If you find yourself worrying about finding a lump on your dog or wondering what the lump under your dog's skin is, try not to panic — there are many possible causes for lumps on your pet. While dogs can develop cancerous tumors, if you find a growth on your dog's skin, many are treatable. A lump or bump can even be as simple as an inflamed hair follicle.

The most important thing for you to do is stay alert to any lumps on your pooch and let your veterinarian know about them; that way, they can determine if treatment is necessary.

How Do I Monitor a Bump on My Dog?

Skin tumors are the most commonly seen tumor in dogs, reports the Merck Veterinary Manual. By regularly examining your dog's skin, you can take a lead role in caring for their health. Establish a weekly routine of inspecting your dog from the tip of their nose to the end of their tail. Make sure to hone in on commonly overlooked spots, like between the toes, under the tail and even in your dog's mouth — if they're cooperative. Chances are your pooch will enjoy these extra pets and rubs.

If you find a mass on your dog, make sure to note where it is, and not just mentally. Grab your phone to snap a quick photo or two. A dog's lumps and bumps can change over time, and keeping a log of their locations and sizes will help your vet more effectively manage your dog's health.

Diagnosing a Lump on My Dog

"What should I do if I find a lump on my dog?" It's a common question pet parents ask. The best thing you can do if you discover a bump on your dog is to schedule an appointment with the vet. While Dr. Google provides a wealth of pet health information, it's easy to go down a rabbit hole of misinformation and panic. Instead, go straight to the expert. Even if your dog is due for an exam in a few months, don't wait. Even noncancerous masses can worsen and get infected if you wait too long to bring your dog in for treatment.

Your vet will need to take some tests to accurately diagnose your dog's lump. They may recommend a fine needle aspirate and cytology — one of the least invasive procedures to evaluate a lump or bump, during which a vet uses a small needle to collect cells. The cells are placed on glass slides and stained for microscopic review. Depending on the type of mass, the vet may be able to diagnose it quickly. Or, your vet may send out the slides to a laboratory to have them reviewed by a specialist.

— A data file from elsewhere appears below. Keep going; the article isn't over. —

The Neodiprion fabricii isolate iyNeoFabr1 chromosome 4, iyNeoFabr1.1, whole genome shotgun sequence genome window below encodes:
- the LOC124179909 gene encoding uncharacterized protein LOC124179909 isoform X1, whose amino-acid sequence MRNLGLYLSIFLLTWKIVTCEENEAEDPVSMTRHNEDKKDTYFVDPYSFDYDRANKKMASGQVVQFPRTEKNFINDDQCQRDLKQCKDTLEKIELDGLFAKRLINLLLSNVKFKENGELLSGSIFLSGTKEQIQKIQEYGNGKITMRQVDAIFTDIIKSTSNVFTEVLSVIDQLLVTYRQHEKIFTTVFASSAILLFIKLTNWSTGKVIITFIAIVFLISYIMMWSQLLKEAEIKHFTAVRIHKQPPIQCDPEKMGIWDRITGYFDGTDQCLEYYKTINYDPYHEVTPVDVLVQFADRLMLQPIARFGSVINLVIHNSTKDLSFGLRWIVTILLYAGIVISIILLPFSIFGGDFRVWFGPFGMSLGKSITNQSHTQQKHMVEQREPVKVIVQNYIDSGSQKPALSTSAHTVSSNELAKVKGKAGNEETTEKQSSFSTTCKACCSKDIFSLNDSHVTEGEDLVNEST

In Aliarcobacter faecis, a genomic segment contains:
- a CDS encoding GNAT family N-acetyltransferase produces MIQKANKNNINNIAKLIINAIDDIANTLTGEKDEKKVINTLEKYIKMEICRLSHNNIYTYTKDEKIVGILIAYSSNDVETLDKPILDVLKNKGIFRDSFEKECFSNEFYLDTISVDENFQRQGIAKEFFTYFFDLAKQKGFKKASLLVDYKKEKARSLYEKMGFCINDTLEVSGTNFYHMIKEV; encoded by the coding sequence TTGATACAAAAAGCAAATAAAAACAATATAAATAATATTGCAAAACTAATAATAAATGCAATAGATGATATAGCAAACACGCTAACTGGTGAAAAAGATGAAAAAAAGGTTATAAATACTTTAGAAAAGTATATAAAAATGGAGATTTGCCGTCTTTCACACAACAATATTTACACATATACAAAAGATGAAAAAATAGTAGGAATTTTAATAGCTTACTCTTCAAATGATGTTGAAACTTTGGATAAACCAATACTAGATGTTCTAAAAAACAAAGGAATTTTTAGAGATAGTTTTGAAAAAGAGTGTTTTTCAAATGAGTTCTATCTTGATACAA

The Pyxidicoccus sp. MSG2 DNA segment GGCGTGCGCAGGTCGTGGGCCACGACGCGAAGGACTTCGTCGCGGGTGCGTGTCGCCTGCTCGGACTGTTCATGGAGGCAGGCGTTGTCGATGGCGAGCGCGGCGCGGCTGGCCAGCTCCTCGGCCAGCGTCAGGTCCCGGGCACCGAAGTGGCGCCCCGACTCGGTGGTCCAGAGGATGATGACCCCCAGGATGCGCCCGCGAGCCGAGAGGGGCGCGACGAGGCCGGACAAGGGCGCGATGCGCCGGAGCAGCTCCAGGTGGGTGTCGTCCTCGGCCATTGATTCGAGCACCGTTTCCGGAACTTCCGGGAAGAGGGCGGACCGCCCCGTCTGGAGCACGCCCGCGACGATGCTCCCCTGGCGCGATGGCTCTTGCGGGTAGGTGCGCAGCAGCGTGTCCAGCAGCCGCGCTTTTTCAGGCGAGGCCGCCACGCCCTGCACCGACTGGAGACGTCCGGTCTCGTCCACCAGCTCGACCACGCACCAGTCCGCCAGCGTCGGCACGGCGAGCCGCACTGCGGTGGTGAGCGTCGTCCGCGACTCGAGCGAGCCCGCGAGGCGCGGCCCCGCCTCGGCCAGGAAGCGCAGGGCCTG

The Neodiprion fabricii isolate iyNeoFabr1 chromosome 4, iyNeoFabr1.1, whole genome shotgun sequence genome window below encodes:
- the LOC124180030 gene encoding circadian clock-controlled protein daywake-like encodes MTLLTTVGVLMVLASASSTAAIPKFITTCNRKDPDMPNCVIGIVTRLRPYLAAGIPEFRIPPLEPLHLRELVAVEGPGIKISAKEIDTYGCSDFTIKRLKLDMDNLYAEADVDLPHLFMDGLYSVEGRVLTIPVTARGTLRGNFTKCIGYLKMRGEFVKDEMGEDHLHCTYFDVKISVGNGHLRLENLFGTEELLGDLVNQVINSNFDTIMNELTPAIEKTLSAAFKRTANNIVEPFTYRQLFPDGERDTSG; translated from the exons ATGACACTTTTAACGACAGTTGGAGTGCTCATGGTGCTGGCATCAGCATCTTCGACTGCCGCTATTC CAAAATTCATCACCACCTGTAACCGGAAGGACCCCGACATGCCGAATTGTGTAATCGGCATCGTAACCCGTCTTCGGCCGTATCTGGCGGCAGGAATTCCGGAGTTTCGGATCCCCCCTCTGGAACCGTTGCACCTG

Common Types of Lumps on Dogs

As Petco mentions, lumps or bumps can often be categorized into two classifications: skin growths and tumors.

Types of Skin Growths in Dogs

A skin growth is a benign (non-cancerous) lump of tissue that projects out from the surrounding skin. Below are some of the more common skin growths on dogs:

  • Abscesses: These are lumps that form as a result of an infection from a bite, wound or foreign object. They are often painful and can contain large amounts of blood and pus with the possibility of rupturing.
  • Apocrine Cysts: These cysts are caused by obstructed skin glands. Think of them much like a human pimple. They may also rupture, which often helps clear them up.
  • Hematomas: These occur when blood accumulates beneath the skin following a trauma. These too can be painful for your dog.
  • Injection-Site Reactions: Following an injection, your dog may develop a small knot beneath the skin. These can be tender, but often fade within a couple of days or weeks.
  • Hives and Other Allergic Reactions: Hives are itchy, swollen pockets of skin as the result of allergic reaction. Other types of bumps can form from different types of allergic reactions.

Can a Skin Lump or Tumor Be Treated?

After the lump is diagnosed, your vet will walk you through your treatment options. Know that even when a mass is diagnosed as cancer, your dog can have a great outcome if the lump is treated early and aggressively. Proper nutrition may help manage (and prevent) mild skin bumps and irritation. The right balance of essential fatty acids in dog food can calm sensitive skin and support healthy skin and a shiny coat.

The key to a positive outcome is early treatment, and early treatment can't happen without early detection. If you find a bump, take a picture, note when it appeared and take your dog in to see the vet. The power to help your dog live a longer, healthier life is at your fingertips.

Dr. Laci Schaible Dr. Laci Schaible

Dr. Laci Schaible is a small animal veterinarian, veterinary journalist, and a thought leader in the industry. She received her Doctor of Veterinary Medicine from Texas A&M University and her Masters in Legal Studies from Wake Forest University.